Research on the media coverage of decisions by the U.S. Supreme Court has revealed that the newsworthiness of a court decision – as determined by specific case characteristics – influences the likelihood that the decision will be covered by the media. However, in the context of European constitutional courts, media coverage of court decisions can be understood to be a form of justice reporting that focuses on general public interest and is operationalized by case characteristics that indicate the newsworthiness of the decisions. Using the case of the German Federal Constitutional Court, the determining factors behind whether court decisions are featured in the German media (i.e., that they receive media coverage in at least one newspaper article) are expounded. A local text alignment measurement of court decisions and newspaper articles enables media coverage to be identified based on original data on 3,404 decisions and 9,436 newspaper articles from between 2008 and 2018. The results demonstrate that media coverage of the German Court is not affected by declarations of unconstitutionality, though coverage is more likely when a decision is accompanied by a press release, an oral hearing, a dissenting opinion, or a combination of all three items. As these decisional aspects are the prerogative of the FCC, the results demonstrate that the German Constitutional Court has the necessary instruments to independently influence media coverage.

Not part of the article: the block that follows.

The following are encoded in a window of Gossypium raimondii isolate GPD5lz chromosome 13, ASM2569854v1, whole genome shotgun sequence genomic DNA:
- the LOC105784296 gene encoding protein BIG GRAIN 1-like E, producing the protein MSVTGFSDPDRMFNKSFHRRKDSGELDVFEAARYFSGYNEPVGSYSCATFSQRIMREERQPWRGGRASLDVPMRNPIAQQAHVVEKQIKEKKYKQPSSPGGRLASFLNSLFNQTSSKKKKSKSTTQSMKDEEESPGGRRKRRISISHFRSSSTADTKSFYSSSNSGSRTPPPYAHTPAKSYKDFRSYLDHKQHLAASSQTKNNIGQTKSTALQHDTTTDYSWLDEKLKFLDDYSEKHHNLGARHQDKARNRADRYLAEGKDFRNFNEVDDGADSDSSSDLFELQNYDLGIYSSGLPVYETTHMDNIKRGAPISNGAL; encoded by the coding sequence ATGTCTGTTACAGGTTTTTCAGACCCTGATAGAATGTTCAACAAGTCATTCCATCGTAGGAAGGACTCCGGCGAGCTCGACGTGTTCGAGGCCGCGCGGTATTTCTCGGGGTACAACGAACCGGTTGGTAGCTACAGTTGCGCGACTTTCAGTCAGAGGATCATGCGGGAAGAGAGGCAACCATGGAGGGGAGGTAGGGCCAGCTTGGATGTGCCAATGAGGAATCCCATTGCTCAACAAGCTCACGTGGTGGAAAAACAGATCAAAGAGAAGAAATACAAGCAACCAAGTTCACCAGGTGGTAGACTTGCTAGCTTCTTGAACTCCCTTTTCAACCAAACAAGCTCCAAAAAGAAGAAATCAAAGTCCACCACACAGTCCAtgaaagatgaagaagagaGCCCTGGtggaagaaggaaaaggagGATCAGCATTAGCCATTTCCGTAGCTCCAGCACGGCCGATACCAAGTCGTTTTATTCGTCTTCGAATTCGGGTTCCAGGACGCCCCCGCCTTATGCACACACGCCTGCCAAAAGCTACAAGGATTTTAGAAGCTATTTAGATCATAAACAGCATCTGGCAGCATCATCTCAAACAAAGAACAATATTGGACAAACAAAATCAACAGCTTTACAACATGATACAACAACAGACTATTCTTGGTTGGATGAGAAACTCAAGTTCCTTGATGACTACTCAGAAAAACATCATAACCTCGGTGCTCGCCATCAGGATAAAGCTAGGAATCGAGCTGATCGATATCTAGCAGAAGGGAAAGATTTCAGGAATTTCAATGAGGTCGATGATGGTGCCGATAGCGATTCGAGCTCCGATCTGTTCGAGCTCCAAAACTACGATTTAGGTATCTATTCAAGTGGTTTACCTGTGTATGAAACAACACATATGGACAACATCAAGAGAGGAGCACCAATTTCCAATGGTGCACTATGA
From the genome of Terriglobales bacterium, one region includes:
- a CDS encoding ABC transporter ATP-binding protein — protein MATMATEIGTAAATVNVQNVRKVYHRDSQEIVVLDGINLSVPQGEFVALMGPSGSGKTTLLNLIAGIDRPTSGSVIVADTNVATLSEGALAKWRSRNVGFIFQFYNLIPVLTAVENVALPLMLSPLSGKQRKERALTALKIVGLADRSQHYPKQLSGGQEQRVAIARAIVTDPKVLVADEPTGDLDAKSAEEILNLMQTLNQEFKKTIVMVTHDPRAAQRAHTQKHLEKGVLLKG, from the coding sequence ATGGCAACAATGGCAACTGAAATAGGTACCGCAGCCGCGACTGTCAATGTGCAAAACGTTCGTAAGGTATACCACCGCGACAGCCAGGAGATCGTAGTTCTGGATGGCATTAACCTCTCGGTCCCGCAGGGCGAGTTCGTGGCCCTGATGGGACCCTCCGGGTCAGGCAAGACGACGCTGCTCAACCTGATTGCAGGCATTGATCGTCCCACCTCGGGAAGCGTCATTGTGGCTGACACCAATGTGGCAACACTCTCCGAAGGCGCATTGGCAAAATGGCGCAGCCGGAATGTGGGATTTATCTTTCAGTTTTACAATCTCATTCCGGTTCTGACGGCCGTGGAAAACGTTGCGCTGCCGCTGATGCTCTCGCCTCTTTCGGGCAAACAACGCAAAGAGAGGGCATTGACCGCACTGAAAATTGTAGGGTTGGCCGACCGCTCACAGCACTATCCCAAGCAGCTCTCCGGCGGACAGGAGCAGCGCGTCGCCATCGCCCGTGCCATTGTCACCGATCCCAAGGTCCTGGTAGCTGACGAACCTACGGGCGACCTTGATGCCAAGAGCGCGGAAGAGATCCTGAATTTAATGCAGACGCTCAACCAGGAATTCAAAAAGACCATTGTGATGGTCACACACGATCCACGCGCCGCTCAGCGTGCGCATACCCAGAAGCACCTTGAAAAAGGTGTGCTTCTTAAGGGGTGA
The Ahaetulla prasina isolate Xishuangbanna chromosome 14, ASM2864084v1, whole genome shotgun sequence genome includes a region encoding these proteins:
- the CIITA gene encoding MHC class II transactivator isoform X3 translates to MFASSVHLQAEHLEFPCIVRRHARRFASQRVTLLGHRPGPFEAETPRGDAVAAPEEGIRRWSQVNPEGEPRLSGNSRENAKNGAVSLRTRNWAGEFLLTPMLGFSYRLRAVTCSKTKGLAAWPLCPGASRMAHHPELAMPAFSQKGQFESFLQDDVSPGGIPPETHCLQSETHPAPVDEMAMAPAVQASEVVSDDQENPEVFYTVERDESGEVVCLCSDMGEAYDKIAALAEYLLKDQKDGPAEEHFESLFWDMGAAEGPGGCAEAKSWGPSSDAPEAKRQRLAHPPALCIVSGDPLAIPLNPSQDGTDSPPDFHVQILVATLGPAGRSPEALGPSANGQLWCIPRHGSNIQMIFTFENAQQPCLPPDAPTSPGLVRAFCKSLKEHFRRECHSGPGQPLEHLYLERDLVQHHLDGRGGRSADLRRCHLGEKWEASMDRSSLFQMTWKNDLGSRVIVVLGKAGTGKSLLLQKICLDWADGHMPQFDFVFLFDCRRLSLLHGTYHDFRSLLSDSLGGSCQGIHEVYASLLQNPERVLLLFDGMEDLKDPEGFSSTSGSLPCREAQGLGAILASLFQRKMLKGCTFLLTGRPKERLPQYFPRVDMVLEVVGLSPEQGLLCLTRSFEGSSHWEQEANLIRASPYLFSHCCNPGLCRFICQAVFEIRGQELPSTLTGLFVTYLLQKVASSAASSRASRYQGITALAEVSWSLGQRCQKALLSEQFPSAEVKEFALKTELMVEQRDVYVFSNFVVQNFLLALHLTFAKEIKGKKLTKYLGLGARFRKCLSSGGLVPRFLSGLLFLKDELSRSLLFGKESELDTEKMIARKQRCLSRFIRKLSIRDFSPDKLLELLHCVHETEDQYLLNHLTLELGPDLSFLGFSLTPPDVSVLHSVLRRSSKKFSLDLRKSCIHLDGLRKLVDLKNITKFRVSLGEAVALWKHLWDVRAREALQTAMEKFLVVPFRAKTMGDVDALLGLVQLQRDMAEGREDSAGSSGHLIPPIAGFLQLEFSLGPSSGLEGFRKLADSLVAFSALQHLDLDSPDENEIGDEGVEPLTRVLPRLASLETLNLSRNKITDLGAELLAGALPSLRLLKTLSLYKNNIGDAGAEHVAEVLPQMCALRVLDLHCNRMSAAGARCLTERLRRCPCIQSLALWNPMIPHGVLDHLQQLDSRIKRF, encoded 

judicial politics; constitutional courts; political communication; newsworthiness